Discussion of everything related to the Theory of Evolution.
3 posts • Page 1 of 1
To start off with, just some basic terminology...
Evolution: changes occuring in populations of organisms over time
Populations: groups of organisms of the same species that live in a particular area... within these groups evolutionary changes are produced by various mechanisms of evolution
Mechanisms of evolution: things like natural selection and genetic drift are mechanisms of evolution.
Evolutionary changes are genetic, and environmental changes are not genetic.
Genetic variation: raw material of evolution... most natural populations have significant genetic varation.
The three mechanisms of evolution are:
1. gene flow
2. natural selecion
3. genetic drift
Gene flow: refers to changes that occur in the genetic composition of poplations as a consequence of migration of individuals among populations... for example, the population has all black hair, individuals with red hair move into the population, the genetic composition of the population has changed via gene flow
--> the absence of gene flow can cause evolution too, because if a large population gets separated into two populations and become isolated from each other, over time slowly both can evolve into separate species.
Natural Selection requires three things: 1. there must be variation in the population in some biological characteristic 2. different versions of the characteristic (eg long legs vs short legs) 3. the characteristic must be inherited by the offspring
changes in population are shown in new born offspring... individuals with characteristics that allow them to survive long enough to reproduce will have their characteristics represented in the next generation.
Biological factors of an organisms' environment includes: predators, diseases and competitors... physical factors of an organisms' environment includes: temperature, humidity and solar radiation. Any aspect of individual's environment can cause natural selection to happen.
Directional selection: Example... light fur coloured mice die more due to hawks eating them, so in the next generation dominant fur colour of mice shifts to dark
Evolutionary change that occurs in populations of organisms in response to natural selection is known as "adaptation", for example, long legs in antelopes are an adaptation for escaping predators.
Genetic Drift: is the third mechanism of evolution. It requires variation in a trait or characteristic within a population (like natural selection)... changes in genetic composition of populations occur from one generation to the next caused by random events... the genetic makeups are not favored or "selected"... example: wind pollination in a flower... a random factor (the wind), so not all members of population will reproduce in every generation.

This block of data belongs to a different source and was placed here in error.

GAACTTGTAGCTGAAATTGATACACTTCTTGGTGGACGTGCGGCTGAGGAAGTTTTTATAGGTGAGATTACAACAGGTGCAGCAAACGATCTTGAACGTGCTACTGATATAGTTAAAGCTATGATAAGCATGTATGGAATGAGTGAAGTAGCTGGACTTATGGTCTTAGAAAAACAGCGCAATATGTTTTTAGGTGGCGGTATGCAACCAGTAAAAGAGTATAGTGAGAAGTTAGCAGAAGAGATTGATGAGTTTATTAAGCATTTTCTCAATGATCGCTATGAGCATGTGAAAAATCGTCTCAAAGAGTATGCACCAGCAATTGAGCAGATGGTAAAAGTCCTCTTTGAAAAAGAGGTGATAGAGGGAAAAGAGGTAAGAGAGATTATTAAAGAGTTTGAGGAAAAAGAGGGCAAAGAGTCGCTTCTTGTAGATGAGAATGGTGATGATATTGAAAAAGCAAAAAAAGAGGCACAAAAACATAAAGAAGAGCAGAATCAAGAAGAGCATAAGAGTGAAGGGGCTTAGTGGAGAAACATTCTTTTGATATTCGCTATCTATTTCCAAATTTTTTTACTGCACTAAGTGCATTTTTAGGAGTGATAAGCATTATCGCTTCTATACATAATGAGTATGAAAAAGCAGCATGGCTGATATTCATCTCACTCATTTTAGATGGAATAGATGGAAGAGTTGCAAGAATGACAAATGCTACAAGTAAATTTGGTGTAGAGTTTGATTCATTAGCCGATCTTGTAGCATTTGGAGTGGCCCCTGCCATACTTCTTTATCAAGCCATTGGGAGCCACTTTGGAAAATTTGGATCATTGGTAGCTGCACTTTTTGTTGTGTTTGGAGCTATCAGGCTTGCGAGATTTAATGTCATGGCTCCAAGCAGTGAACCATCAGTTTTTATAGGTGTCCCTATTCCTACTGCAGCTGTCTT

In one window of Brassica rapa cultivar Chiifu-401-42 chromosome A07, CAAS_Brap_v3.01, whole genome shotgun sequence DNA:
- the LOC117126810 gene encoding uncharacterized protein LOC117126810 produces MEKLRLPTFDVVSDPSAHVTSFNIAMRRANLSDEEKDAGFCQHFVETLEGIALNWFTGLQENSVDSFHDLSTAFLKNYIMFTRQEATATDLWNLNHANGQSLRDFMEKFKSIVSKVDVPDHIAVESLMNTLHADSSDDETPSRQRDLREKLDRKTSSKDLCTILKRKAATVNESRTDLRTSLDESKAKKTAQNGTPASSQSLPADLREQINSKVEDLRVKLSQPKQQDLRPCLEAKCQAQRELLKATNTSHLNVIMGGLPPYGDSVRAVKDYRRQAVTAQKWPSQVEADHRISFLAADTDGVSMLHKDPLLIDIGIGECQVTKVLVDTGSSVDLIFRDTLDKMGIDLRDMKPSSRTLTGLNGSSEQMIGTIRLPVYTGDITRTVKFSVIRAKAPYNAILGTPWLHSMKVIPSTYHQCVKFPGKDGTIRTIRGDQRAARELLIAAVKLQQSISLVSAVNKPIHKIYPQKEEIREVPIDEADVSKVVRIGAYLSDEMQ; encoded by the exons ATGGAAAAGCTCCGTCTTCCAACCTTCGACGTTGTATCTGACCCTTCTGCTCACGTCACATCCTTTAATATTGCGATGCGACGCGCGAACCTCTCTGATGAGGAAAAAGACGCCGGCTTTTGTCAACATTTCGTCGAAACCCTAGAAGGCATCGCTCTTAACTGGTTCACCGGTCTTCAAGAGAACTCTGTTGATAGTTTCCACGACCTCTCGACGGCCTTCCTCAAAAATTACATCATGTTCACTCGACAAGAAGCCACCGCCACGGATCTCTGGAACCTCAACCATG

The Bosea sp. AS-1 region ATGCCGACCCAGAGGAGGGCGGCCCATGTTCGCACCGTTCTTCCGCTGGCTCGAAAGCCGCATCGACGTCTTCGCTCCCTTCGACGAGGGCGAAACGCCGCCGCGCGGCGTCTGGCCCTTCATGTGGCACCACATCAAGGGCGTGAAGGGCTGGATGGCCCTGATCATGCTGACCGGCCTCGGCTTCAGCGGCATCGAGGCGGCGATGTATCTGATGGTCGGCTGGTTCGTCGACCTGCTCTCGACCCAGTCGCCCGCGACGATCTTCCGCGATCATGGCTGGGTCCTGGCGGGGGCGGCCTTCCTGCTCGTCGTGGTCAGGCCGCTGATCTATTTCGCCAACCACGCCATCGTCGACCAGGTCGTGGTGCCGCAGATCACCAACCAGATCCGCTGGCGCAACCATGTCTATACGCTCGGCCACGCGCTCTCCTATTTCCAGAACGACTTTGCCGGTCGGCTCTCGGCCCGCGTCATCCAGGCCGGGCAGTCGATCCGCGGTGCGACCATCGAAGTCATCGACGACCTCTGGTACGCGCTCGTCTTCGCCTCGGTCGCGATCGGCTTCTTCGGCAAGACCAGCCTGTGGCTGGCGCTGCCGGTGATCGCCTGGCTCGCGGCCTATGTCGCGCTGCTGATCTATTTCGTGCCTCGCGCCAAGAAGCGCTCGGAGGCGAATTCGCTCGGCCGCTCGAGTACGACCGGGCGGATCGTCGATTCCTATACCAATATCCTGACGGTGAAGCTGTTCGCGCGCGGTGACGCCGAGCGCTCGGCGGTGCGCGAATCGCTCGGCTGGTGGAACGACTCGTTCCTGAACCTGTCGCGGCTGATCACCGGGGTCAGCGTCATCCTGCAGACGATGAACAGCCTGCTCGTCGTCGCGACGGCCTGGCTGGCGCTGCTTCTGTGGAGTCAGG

Bottleneck/ founder effect: An example depicting this effect would be---> A current population represented by marbles has red, white and blue marbles... a natural disaster eliminates all of the red marbles and decreases the white marbles by a lot... when the new population grows back to the original size it was previously, it will mostly consist of blue marbles ---> and this is all due to pure randomness... the bottleneck effect has to do with natural disasters.
Man, oh man that was a lot of stuff... but evolution is a process with a lot of components to it, so I'm not really surprised... to summarize the relationship between the process of evolution and a mechanism:
evolution, populations, mechanisms of evolution (gene flow, natural selection, genetic drift), genetic variation...
the bottleneck/ founder effect.
Biological (or organic) evolution is change in the properties of populations of organisms or groups of such populations, over the course of generations. The development, or ontogeny, of an individual organism is not considered evolution: individual organisms do not evolve. The changes in populations that are considered evolutionary are those that are ‘heritable' via the genetic material from one generation to the next. Biological evolution may be slight or substantial; it embraces everything from slight changes in the proportions of different forms of a gene within a population, such as the alleles that determine the different human blood types, to the alterations that led from the earliest organisms to dinosaurs, bees, snapdragons, and humans.
3 posts • Page 1 of 1
Who is online
Users browsing this forum: No registered users and 2 guests